Picture this; a scientist who is convinced that belief in God is confined to humans and to earth. He's tired of the religious garbage he's heard all his life and is determined to find a place where God does not exist and no one has ever heard of religion.
He has all the high tech space travel capabilities he needs to travel to any number of other universes, galaxies, whatever else is out there. He has an atheistic crew, with maybe one shaky agnostic among them; gotta have that one that always, "Yeah, but what if. . .?"
What are some of the things he would find that would ulitmately show him that God is eternal not only in time but in space as well? Other civilizations that have a similar theology? Worlds that know Christ even though He lived and died and rose on Earth?
I picture the story as a constant chase scene; the scientist is running and God is pursuing, just as He pursues us. Some input would be welcome. Not real sure just where I'm going with this yet, just sort of speculating . . . after all, that's what we do here.
The C.S. Lewis Space Trillogy and Stephen Lawhead's Empiryon books address similar issues from an alegorical approach.
I'm hoping to do something like that with an RPG based on Stargate SG1, in season 4. The PC, Kihn again, is an agnostic or closet Christian at that point. They're already set up to search for "God" since all these technologically advanced aliens posed as gods throughout human history, both on earth and beyond. If Thor, Ra, Loci, Seth, and the animal spirits were all aliens after all, what about the Hebrew God? The Hebrew God was generally fair and just to his people, so if they could find this "alien" they might be able to form an alliance with him, as they had done with the Asguard.
Of course, they wouldn't find the Hebrew God himself, in physical form, but they would find plenty of people worshiping him. They have a bad history with such groups, often being condemned as servants of the devil, but Kihn would convince them it was worth continued efforts. I figure, eventually, he'd become convinced that the power being used on behalf of the faithful was not based on alien technology, after all. He might actually go into a temple or some such and demand an audience with this Yhwh. I guess if he were desparate enough, maybe lost his team, wounded, or whatever, God would respond, right? I haven't given that part much thought yet, but I'm sure it would be interesting.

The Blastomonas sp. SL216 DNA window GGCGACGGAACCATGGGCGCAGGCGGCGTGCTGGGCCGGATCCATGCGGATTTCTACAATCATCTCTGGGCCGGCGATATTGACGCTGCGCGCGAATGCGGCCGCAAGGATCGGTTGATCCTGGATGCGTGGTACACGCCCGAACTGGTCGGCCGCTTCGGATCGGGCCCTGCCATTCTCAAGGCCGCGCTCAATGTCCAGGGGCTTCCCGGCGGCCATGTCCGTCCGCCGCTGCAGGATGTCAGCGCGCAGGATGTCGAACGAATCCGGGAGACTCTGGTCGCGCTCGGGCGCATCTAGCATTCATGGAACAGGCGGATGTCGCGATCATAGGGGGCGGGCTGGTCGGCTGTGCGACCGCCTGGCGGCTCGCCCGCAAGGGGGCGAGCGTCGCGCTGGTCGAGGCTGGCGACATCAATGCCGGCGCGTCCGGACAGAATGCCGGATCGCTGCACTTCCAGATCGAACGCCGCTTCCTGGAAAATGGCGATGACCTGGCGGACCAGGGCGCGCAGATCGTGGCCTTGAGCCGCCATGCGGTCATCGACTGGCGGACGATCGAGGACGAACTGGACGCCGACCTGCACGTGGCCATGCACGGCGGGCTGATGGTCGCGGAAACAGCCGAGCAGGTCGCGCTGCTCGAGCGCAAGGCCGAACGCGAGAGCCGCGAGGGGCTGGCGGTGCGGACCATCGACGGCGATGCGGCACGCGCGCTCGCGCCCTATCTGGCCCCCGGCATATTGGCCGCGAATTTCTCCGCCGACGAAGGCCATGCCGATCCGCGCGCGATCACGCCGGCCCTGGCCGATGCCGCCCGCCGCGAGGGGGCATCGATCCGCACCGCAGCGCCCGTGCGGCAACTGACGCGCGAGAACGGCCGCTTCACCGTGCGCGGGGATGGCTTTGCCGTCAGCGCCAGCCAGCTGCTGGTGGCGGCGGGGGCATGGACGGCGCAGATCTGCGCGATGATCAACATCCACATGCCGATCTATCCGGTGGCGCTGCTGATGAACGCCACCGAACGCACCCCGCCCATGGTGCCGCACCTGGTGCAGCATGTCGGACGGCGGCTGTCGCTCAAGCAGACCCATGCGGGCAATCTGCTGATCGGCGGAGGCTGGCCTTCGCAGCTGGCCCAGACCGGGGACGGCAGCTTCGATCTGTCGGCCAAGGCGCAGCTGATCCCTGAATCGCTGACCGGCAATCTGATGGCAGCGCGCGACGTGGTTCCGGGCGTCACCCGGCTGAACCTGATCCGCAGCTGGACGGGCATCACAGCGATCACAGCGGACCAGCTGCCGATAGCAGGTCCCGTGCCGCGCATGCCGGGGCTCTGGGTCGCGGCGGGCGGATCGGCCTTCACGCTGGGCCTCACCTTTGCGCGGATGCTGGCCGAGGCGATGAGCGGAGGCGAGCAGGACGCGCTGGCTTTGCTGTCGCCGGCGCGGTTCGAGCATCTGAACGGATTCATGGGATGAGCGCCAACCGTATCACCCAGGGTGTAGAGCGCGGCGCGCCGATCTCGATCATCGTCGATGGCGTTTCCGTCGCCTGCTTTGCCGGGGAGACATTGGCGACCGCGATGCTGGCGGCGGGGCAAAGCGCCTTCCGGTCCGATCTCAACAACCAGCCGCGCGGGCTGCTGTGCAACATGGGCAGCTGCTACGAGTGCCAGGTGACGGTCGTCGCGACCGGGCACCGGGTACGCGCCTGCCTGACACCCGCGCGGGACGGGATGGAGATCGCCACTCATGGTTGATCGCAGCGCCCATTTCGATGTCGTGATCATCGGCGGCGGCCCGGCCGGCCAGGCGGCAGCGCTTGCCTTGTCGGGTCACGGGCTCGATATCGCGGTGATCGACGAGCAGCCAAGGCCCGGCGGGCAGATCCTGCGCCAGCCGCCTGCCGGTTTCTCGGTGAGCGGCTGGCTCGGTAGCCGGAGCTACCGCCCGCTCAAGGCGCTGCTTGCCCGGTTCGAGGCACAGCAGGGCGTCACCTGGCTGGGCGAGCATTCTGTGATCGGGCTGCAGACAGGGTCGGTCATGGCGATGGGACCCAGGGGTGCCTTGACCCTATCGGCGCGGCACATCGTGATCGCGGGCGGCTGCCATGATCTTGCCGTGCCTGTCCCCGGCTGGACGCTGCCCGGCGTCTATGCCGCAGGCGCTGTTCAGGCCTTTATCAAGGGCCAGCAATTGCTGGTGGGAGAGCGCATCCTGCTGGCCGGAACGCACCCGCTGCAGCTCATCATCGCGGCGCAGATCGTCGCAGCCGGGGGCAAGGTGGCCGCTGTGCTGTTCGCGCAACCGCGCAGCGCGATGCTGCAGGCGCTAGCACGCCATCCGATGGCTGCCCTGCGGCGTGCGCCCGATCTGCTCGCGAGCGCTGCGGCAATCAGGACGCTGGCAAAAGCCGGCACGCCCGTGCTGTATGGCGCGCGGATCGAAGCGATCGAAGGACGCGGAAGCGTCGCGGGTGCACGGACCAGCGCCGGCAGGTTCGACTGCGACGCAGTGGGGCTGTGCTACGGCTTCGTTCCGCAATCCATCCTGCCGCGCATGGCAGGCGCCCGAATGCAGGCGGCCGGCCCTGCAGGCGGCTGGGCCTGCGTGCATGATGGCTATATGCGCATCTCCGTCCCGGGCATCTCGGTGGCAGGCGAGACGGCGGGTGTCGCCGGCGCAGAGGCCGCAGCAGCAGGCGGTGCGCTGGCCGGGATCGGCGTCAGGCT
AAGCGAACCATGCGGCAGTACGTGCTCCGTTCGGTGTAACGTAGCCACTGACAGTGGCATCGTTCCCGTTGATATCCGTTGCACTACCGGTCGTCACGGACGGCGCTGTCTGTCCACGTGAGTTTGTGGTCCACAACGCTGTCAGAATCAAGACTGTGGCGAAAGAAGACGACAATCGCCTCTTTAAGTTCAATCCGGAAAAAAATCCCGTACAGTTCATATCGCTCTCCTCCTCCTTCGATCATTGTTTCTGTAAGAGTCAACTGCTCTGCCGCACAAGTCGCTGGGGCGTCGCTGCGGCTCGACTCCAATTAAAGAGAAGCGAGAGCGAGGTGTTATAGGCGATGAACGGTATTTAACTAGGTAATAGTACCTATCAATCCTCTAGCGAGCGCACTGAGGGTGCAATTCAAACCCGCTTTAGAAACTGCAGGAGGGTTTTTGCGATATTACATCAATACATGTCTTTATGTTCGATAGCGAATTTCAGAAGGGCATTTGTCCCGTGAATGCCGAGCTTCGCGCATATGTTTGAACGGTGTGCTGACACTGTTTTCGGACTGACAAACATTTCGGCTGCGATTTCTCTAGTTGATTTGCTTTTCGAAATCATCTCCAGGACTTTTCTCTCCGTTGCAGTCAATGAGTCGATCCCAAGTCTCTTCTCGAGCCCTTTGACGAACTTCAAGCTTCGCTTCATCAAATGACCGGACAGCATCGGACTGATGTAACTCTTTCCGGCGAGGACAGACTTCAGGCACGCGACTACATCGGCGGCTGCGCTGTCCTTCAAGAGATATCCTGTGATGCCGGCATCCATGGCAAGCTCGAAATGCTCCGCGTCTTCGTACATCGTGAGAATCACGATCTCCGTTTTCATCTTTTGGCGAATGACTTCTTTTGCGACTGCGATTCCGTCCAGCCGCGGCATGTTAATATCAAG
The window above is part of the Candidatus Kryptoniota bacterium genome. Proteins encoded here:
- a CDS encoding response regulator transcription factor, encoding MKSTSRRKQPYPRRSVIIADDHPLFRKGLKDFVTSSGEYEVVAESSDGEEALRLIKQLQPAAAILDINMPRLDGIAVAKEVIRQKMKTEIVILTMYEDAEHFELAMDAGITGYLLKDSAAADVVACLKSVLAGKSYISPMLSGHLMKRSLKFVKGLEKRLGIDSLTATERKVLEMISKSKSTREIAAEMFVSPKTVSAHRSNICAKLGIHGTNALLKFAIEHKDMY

Some struggle through the desert because He said . . .[br][br]". . .If you would be my disciples, you must take up your cross daily and follow me"
Post by strangewind on May 8, 2008 16:10:14 GMT -5
Here's another thing - what if, in the course of the scientist "running" from God [which he of course describes as "a relentless pursuit of exploration and intellectual freedom] he ends up doing something horrible?
For example, maybe he develops all sorts of technologies to propel him to new civilizations, but his very act of landing on a planet ends up killing hundreds or thousands of innocents? Perhaps his discoveries directly equip a facist regime to crush inquiry and imprision millions. Perhaps his ambition leads to the death of a loved one.
Something really awful is what I'm thinking of - something so powerful and causing such despair that the scientist finally repents. In the process of repentance, he comes to hear the clear voice of God, his former zeal for flight broken.
If I ascend to heaven, You are there; If I make my bed in Sheol, behold, You are there. If I take the wings of the dawn, If I dwell in the remotest part of the sea, Even there Your hand will lead me, And Your right hand will lay hold of me.
Someone...maybe Cordwainer Smith wrote a story many years ago about a rich man in the future chasing Christ through space always just missing Him by narrower and narrower margins as He visited and taught other worlds...sort of a steeper and steeper approach to infinity as it were.